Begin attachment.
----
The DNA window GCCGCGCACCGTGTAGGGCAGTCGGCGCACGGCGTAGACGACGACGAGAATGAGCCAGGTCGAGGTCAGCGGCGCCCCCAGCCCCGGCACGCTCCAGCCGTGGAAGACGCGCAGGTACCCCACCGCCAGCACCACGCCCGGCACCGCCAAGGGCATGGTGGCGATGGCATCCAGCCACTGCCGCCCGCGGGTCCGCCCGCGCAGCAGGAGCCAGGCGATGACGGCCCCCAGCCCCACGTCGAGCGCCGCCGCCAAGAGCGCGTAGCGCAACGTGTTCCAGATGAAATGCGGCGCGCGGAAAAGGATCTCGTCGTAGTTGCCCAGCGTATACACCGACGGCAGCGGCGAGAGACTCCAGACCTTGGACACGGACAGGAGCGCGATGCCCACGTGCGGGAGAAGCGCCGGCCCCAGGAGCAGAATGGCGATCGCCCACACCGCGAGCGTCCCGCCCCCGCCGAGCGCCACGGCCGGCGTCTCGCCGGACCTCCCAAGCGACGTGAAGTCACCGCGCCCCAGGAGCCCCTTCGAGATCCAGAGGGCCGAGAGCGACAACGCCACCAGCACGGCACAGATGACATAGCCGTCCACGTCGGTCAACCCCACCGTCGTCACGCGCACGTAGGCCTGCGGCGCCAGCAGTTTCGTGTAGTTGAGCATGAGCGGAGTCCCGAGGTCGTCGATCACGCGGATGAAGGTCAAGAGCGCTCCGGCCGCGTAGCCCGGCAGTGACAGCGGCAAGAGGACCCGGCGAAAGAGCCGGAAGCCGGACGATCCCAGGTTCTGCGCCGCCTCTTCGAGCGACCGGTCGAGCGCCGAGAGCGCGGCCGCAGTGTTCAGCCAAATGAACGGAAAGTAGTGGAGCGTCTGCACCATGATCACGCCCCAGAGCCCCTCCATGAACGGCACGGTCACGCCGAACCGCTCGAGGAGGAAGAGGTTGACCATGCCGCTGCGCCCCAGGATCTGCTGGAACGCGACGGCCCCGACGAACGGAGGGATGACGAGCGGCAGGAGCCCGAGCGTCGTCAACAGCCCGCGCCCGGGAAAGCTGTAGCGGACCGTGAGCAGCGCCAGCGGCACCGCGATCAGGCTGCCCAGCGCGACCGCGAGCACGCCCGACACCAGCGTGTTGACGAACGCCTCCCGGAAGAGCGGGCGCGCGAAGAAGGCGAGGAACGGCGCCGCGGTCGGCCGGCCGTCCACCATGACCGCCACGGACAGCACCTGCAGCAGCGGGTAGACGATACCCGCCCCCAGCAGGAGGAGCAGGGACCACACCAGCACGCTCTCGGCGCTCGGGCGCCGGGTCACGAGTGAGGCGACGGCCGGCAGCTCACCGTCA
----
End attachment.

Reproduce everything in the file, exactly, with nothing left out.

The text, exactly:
The DNA window GCCGCGCACCGTGTAGGGCAGTCGGCGCACGGCGTAGACGACGACGAGAATGAGCCAGGTCGAGGTCAGCGGCGCCCCCAGCCCCGGCACGCTCCAGCCGTGGAAGACGCGCAGGTACCCCACCGCCAGCACCACGCCCGGCACCGCCAAGGGCATGGTGGCGATGGCATCCAGCCACTGCCGCCCGCGGGTCCGCCCGCGCAGCAGGAGCCAGGCGATGACGGCCCCCAGCCCCACGTCGAGCGCCGCCGCCAAGAGCGCGTAGCGCAACGTGTTCCAGATGAAATGCGGCGCGCGGAAAAGGATCTCGTCGTAGTTGCCCAGCGTATACACCGACGGCAGCGGCGAGAGACTCCAGACCTTGGACACGGACAGGAGCGCGATGCCCACGTGCGGGAGAAGCGCCGGCCCCAGGAGCAGAATGGCGATCGCCCACACCGCGAGCGTCCCGCCCCCGCCGAGCGCCACGGCCGGCGTCTCGCCGGACCTCCCAAGCGACGTGAAGTCACCGCGCCCCAGGAGCCCCTTCGAGATCCAGAGGGCCGAGAGCGACAACGCCACCAGCACGGCACAGATGACATAGCCGTCCACGTCGGTCAACCCCACCGTCGTCACGCGCACGTAGGCCTGCGGCGCCAGCAGTTTCGTGTAGTTGAGCATGAGCGGAGTCCCGAGGTCGTCGATCACGCGGATGAAGGTCAAGAGCGCTCCGGCCGCGTAGCCCGGCAGTGACAGCGGCAAGAGGACCCGGCGAAAGAGCCGGAAGCCGGACGATCCCAGGTTCTGCGCCGCCTCTTCGAGCGACCGGTCGAGCGCCGAGAGCGCGGCCGCAGTGTTCAGCCAAATGAACGGAAAGTAGTGGAGCGTCTGCACCATGATCACGCCCCAGAGCCCCTCCATGAACGGCACGGTCACGCCGAACCGCTCGAGGAGGAAGAGGTTGACCATGCCGCTGCGCCCCAGGATCTGCTGGAACGCGACGGCCCCGACGAACGGAGGGATGACGAGCGGCAGGAGCCCGAGCGTCGTCAACAGCCCGCGCCCGGGAAAGCTGTAGCGGACCGTGAGCAGCGCCAGCGGCACCGCGATCAGGCTGCCCAGCGCGACCGCGAGCACGCCCGACACCAGCGTGTTGACGAACGCCTCCCGGAAGAGCGGGCGCGCGAAGAAGGCGAGGAACGGCGCCGCGGTCGGCCGGCCGTCCACCATGACCGCCACGGACAGCACCTGCAGCAGCGGGTAGACGATACCCGCCCCCAGCAGGAGGAGCAGGGACCACACCAGCACGCTCTCGGCGCTCGGGCGCCGGGTCACGAGTGAGGCGACGGCCGGCAGCTCACCGTCA